I went almost two months without posting any new articles to my blog. I think the reason for this is time and not knowing what to talk about. I mean there are thousands of issues that I could write about, but it’s difficult to think of things that I can write entire articles about. So I think I came up with a great solution! Every week I’m going to try to write a post about some of the issues I’ve seen during my inspections that week.
So lets jump into it. The first issue is a man-made double pole breaker.
The picture on the left is a proper double pole breaker and the one on the right is a man-made double pole. Double pole breakers have handles that are connected during manufacturing. This allows both legs of the circuit to trip simultaneously if either side has a short. They are used as safety devices to protect the wiring of the circuit from drawing too much power. It’s critical that they trip at the same time.
The picture on the right is a DIY double pole breaker. You’d be surprised how often I see this. One thing I’ve never been able to figure out is why and how does someone do this? I mean for $10 you can buy an actual Double Pole breaker. I mean to make your own you would have to find a nail with a similar diameter as your two holes and bend that nail (while attached to the two breakers) without breaking the breakers themselves. I mean I’m handy guy, but I can’t quite figure out how to do this or even why someone would want to. This would take me at least an hour and I’d probably break a few breakers trying to get it right. It seams like spending $10 at Home Depot would be the quicker and safer option. This is what makes my job so fun!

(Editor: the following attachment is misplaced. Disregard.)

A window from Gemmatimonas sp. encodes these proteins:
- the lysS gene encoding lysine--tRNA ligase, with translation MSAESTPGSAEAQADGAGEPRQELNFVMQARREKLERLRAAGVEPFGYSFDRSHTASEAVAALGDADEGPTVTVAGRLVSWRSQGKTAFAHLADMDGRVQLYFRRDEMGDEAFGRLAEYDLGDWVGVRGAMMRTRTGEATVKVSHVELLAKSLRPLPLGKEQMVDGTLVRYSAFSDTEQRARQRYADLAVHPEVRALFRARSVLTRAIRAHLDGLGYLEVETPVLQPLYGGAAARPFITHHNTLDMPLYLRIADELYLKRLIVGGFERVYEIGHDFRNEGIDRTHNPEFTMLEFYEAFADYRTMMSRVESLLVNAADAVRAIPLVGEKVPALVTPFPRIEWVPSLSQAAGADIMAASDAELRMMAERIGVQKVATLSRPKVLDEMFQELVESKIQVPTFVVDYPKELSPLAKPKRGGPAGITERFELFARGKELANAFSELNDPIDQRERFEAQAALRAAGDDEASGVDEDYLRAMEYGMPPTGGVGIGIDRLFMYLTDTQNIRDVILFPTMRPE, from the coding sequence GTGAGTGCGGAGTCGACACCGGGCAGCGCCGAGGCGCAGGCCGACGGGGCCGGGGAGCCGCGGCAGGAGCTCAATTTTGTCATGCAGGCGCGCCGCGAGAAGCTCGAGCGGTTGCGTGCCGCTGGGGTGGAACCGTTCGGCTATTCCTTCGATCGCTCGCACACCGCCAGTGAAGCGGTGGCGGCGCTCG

Another issue I saw this week was a truss that had been cut to allow for a vent above the stove. The problem here is that trusses are engineered wood members and can NEVER be modified in the field like this. Actually, I wouldn’t call this a modification since they didn’t even try to support the truss that they cut.
Here’s another photo of a cut wood I took this week. This one is actually a cut floor joist. All wood members have pretty strict guidelines as to how much you can notch or drill out of a piece of wood, and where those notches and holes are allowed to be made. For this floor joist the maximum notch allowed is 1/6 the depth of the member (1/3 for notch width). Since a 2×10 has a depth of 9.25”, you are only allowed to notch is 1.5” deep and 3” wide. As you can see from this picture this is notched about 50%. This is WAY beyond what is allowed and notching a member this much drastically reduces the strength of the floor system.
I was going to go through a bunch of photos I found this week, but this post is already getting long. I think I’ll call it a night here and write another post tomorrow about the other cool stuff I found this week. Stay Tuned!
Be Happy and Be Kind!